Lets first deep dive into some basics!
What is a KPI?
Key Performance Indicators (KPIs) is a measure of how teams are performing to meet the overall business goals and objectives. KPIs can be used to track the performance of the different functions within an organisation as well as individual team members.
KPIs vs Metrics
Key performance indicators are data that show you just how good you are at attaining your business goals. Meanwhile, metrics track the status of your business processes.
|All KPIs are metrics.
|All Metrics are not KPIs.
|KPI gives a holistic view of the performance of different functions in an organisation.
|Metrics gives a picture of how different individual activities rolled out within the functions are progressing.
|KPI tells where exactly the team stands with respect to the overall business goal.
|Individual Metrics do not give any insights on their own.
Realistic example of KPI vs Metrics
Let’s consider a realistic example for a Key Performance Indicator (KPI) and metrics in the context of quality!
Number of Defects: This metric tracks the total number of defects or bugs identified in the software during a specific period, say a month.
Lines of Code (LOC): This metric measures the total number of lines of code written for the software during the same period.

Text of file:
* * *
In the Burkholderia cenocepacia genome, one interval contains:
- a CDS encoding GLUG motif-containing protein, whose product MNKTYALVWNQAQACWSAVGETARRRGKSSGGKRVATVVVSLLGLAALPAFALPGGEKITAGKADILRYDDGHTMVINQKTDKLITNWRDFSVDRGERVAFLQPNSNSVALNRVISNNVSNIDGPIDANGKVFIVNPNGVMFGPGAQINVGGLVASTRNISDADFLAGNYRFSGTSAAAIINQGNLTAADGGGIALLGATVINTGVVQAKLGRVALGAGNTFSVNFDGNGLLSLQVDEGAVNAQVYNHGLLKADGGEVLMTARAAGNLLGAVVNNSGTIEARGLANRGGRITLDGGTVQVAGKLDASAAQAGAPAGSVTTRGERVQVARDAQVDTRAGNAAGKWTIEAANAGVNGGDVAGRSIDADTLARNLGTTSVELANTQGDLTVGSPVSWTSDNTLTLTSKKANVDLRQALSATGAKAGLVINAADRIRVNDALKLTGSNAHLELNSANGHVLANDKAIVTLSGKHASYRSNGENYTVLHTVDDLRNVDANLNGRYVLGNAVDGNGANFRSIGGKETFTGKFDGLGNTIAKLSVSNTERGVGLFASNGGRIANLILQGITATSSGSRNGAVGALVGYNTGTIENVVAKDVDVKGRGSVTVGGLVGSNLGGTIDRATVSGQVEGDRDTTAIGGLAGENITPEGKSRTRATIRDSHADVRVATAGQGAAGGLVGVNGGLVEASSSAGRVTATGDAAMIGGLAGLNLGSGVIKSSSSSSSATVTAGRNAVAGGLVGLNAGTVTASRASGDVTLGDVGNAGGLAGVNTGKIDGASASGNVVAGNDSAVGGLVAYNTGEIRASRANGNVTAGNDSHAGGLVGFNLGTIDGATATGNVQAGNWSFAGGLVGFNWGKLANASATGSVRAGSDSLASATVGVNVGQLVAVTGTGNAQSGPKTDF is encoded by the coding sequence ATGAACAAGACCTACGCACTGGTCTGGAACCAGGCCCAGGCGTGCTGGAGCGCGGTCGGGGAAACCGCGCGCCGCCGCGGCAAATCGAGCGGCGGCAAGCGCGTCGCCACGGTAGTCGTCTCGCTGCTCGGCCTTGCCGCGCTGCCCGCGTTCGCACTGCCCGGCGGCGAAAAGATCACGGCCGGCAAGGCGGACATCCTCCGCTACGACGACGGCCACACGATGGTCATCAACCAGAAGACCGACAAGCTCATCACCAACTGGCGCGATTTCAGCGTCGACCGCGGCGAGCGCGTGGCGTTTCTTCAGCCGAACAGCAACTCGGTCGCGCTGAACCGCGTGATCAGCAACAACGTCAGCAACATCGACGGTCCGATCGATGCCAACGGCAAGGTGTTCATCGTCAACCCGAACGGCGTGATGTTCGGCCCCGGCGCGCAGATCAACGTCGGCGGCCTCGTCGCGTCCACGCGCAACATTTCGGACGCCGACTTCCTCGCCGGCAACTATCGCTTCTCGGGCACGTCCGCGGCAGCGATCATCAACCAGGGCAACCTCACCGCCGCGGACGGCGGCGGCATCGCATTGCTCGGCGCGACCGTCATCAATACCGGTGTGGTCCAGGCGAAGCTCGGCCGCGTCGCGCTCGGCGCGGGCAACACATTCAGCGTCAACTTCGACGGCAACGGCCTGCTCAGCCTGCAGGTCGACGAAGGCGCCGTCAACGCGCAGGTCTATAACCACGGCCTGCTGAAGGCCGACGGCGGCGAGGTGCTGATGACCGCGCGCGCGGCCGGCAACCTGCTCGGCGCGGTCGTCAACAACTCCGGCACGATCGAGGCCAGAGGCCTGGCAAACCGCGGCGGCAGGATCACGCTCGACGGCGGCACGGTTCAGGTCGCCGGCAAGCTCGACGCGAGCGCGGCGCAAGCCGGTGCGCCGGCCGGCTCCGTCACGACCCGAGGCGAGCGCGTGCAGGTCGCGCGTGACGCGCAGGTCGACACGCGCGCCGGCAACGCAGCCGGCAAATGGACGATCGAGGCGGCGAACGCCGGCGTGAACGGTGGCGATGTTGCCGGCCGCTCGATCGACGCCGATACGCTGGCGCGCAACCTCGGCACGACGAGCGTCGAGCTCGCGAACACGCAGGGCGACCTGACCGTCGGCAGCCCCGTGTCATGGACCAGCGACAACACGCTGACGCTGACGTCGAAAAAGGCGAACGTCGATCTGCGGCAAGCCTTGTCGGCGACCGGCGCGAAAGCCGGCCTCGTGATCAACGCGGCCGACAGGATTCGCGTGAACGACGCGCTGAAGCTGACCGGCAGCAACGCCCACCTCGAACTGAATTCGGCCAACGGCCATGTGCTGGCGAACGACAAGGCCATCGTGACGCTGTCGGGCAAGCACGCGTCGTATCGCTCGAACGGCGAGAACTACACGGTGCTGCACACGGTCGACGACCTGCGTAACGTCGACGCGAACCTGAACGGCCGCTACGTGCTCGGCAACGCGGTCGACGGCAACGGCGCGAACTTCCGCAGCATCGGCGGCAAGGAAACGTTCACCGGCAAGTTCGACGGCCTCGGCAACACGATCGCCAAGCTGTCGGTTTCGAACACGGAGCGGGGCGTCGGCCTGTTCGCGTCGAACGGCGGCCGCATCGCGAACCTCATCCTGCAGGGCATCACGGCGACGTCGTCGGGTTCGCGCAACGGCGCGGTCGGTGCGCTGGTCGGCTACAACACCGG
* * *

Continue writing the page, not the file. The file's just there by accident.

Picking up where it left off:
KPI: Defect Density: Defect Density is calculated as the ratio of the number of defects to the lines of code. The formula is: Defect Density = Number of Defects / Lines of Code.
Difference between KPI and Metrics:
KPI: In our example, “Defect Density” is the KPI that indicates the overall quality of the software development process.
Metrics: In our example, “Number of Defects” and “Lines of Code” are metrics that contribute to the calculation of the “Defect Density” KPI.
In summary, the “Defect Density” KPI provides a holistic view of the software’s quality, while the “Number of Defects” and “Lines of Code” metrics offer specific data points that help evaluate the quality aspect represented by the KPI. By tracking and analysing these metrics, the team can take appropriate actions to improve the software’s quality if the “Defect Density” value is not meeting the desired target.
Strong vs weak KPIs